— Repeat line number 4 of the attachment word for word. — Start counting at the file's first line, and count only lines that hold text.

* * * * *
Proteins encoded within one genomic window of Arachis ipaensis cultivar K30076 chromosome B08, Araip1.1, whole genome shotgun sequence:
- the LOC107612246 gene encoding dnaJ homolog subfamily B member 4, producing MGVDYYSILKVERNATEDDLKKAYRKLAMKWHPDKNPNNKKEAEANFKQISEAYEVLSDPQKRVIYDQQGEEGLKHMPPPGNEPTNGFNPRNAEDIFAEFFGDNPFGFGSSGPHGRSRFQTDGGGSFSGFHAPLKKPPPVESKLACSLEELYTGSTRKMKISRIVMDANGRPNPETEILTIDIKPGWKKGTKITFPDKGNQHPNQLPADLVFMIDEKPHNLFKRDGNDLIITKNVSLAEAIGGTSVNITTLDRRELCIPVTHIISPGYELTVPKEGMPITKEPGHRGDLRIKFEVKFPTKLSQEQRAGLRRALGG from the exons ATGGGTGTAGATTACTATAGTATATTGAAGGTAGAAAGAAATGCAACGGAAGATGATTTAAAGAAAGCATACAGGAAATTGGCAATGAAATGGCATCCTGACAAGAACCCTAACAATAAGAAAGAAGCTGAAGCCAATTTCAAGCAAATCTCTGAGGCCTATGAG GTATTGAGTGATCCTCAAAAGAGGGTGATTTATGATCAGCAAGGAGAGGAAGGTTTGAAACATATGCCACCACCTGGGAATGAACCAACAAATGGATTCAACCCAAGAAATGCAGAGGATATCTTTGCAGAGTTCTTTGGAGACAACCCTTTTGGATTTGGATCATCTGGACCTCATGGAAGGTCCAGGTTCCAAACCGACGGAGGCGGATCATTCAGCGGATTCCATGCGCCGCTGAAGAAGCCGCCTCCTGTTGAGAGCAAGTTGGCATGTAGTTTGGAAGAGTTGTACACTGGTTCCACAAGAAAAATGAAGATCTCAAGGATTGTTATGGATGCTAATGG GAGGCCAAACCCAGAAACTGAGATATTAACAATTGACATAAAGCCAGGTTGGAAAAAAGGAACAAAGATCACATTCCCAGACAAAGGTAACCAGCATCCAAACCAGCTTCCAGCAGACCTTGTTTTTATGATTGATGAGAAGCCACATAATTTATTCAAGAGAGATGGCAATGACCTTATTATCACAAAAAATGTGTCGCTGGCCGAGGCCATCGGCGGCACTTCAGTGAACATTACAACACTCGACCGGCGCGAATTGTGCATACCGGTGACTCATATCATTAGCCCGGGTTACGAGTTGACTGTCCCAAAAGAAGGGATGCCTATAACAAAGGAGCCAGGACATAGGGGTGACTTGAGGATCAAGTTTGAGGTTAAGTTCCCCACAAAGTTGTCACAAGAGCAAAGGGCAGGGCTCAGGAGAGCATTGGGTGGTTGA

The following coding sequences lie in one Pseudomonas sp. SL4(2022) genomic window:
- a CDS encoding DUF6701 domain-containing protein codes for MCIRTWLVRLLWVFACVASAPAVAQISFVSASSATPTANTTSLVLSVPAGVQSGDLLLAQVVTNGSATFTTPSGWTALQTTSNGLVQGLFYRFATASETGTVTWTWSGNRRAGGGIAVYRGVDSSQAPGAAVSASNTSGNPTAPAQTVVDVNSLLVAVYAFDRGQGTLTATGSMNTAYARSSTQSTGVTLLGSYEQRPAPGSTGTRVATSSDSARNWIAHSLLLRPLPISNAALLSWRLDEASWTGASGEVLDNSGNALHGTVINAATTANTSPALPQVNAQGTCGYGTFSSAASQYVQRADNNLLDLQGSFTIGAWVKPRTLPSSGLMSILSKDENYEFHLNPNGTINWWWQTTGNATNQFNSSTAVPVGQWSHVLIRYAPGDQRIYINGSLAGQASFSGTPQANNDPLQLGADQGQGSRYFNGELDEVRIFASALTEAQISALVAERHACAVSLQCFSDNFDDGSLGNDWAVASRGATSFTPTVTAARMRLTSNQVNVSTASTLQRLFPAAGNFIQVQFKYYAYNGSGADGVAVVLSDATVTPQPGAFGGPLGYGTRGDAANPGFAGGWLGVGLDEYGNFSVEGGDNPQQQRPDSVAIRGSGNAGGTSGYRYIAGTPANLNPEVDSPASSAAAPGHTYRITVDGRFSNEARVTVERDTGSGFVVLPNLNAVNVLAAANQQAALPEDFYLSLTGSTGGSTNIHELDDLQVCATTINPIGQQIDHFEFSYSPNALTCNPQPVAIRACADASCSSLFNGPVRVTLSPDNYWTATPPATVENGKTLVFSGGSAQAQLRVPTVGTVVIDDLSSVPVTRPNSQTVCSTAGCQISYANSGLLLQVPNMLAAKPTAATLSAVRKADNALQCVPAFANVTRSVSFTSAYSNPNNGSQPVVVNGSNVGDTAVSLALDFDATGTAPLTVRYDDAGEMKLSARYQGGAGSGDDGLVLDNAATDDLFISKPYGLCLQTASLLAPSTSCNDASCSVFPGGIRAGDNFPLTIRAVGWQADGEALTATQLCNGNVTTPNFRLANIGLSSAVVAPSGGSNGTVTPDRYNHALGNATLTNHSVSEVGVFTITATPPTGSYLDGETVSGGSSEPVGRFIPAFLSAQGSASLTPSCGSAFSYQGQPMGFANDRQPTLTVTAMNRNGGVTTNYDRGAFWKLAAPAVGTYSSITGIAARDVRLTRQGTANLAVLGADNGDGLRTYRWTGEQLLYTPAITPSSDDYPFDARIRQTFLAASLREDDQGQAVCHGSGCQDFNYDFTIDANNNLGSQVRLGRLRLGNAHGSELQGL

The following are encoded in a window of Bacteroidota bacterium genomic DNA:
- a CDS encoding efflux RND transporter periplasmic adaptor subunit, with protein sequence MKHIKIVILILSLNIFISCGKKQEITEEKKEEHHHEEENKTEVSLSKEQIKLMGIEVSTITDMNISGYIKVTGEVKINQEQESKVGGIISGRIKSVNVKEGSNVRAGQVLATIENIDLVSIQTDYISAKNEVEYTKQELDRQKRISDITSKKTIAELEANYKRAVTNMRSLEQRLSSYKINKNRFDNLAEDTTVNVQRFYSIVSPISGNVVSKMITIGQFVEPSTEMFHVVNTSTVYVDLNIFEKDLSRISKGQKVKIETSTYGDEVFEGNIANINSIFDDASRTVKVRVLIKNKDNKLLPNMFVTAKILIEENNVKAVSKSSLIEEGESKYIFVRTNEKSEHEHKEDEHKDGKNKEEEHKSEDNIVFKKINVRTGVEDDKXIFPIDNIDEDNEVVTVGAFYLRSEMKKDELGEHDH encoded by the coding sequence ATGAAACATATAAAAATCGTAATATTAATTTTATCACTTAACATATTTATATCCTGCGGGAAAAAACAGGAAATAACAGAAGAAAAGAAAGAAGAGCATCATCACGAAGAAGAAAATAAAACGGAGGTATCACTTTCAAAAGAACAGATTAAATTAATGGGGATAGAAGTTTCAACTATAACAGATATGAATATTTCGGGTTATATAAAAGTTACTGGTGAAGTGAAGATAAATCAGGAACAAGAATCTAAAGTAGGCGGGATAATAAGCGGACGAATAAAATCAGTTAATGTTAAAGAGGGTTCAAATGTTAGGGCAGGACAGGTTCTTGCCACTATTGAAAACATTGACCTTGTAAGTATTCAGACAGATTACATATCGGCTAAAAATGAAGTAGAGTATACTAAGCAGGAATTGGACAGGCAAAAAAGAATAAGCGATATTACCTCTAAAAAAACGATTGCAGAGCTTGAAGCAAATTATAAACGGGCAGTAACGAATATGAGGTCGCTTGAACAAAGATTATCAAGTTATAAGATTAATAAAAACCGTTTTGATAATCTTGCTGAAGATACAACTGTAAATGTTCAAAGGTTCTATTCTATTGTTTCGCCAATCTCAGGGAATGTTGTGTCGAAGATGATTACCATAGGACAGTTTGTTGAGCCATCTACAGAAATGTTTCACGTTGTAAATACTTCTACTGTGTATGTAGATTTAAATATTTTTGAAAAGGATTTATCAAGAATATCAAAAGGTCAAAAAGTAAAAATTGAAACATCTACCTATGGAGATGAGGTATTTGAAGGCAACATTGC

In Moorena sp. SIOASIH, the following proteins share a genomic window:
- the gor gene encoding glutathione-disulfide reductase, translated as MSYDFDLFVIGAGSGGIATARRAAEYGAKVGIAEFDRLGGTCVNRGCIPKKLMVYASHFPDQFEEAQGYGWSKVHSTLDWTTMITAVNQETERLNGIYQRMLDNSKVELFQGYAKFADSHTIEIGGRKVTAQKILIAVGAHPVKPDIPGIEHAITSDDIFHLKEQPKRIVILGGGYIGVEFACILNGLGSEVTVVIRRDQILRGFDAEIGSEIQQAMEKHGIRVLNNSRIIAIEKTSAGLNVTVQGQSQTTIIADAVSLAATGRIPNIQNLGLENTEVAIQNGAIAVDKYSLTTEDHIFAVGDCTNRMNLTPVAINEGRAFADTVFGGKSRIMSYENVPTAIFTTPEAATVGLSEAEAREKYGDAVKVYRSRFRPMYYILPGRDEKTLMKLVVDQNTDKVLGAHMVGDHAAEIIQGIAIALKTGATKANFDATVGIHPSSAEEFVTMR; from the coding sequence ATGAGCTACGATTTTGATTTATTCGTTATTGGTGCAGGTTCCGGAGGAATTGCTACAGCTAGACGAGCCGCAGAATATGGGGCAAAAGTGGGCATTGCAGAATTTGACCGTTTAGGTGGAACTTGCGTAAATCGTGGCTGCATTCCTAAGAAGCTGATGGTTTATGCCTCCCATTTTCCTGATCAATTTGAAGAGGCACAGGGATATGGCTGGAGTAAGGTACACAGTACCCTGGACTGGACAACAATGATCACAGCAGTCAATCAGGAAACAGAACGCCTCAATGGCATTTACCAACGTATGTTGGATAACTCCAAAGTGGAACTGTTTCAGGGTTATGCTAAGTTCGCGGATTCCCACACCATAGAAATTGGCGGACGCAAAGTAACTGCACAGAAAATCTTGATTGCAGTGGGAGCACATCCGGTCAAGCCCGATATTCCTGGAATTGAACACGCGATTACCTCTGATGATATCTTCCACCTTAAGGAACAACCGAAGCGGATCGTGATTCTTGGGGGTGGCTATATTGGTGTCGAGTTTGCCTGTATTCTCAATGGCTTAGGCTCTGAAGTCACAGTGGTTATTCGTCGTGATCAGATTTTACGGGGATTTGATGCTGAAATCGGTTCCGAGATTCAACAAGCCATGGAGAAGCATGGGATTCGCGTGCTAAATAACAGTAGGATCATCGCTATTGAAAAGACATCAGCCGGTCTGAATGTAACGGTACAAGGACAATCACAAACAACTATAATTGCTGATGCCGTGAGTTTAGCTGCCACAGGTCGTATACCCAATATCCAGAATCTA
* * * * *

- a CDS encoding DUF6701 domain-containing protein codes for MCIRTWLVRLLWVFACVASAPAVAQISFVSASSATPTANTTSLVLSVPAGVQSGDLLLAQVVTNGSATFTTPSGWTALQTTSNGLVQGLFYRFATASETGTVTWTWSGNRRAGGGIAVYRGVDSSQAPGAAVSASNTSGNPTAPAQTVVDVNSLLVAVYAFDRGQGTLTATGSMNTAYARSSTQSTGVTLLGSYEQRPAPGSTGTRVATSSDSARNWIAHSLLLRPLPISNAALLSWRLDEASWTGASGEVLDNSGNALHGTVINAATTANTSPALPQVNAQGTCGYGTFSSAASQYVQRADNNLLDLQGSFTIGAWVKPRTLPSSGLMSILSKDENYEFHLNPNGTINWWWQTTGNATNQFNSSTAVPVGQWSHVLIRYAPGDQRIYINGSLAGQASFSGTPQANNDPLQLGADQGQGSRYFNGELDEVRIFASALTEAQISALVAERHACAVSLQCFSDNFDDGSLGNDWAVASRGATSFTPTVTAARMRLTSNQVNVSTASTLQRLFPAAGNFIQVQFKYYAYNGSGADGVAVVLSDATVTPQPGAFGGPLGYGTRGDAANPGFAGGWLGVGLDEYGNFSVEGGDNPQQQRPDSVAIRGSGNAGGTSGYRYIAGTPANLNPEVDSPASSAAAPGHTYRITVDGRFSNEARVTVERDTGSGFVVLPNLNAVNVLAAANQQAALPEDFYLSLTGSTGGSTNIHELDDLQVCATTINPIGQQIDHFEFSYSPNALTCNPQPVAIRACADASCSSLFNGPVRVTLSPDNYWTATPPATVENGKTLVFSGGSAQAQLRVPTVGTVVIDDLSSVPVTRPNSQTVCSTAGCQISYANSGLLLQVPNMLAAKPTAATLSAVRKADNALQCVPAFANVTRSVSFTSAYSNPNNGSQPVVVNGSNVGDTAVSLALDFDATGTAPLTVRYDDAGEMKLSARYQGGAGSGDDGLVLDNAATDDLFISKPYGLCLQTASLLAPSTSCNDASCSVFPGGIRAGDNFPLTIRAVGWQADGEALTATQLCNGNVTTPNFRLANIGLSSAVVAPSGGSNGTVTPDRYNHALGNATLTNHSVSEVGVFTITATPPTGSYLDGETVSGGSSEPVGRFIPAFLSAQGSASLTPSCGSAFSYQGQPMGFANDRQPTLTVTAMNRNGGVTTNYDRGAFWKLAAPAVGTYSSITGIAARDVRLTRQGTANLAVLGADNGDGLRTYRWTGEQLLYTPAITPSSDDYPFDARIRQTFLAASLREDDQGQAVCHGSGCQDFNYDFTIDANNNLGSQVRLGRLRLGNAHGSELQGL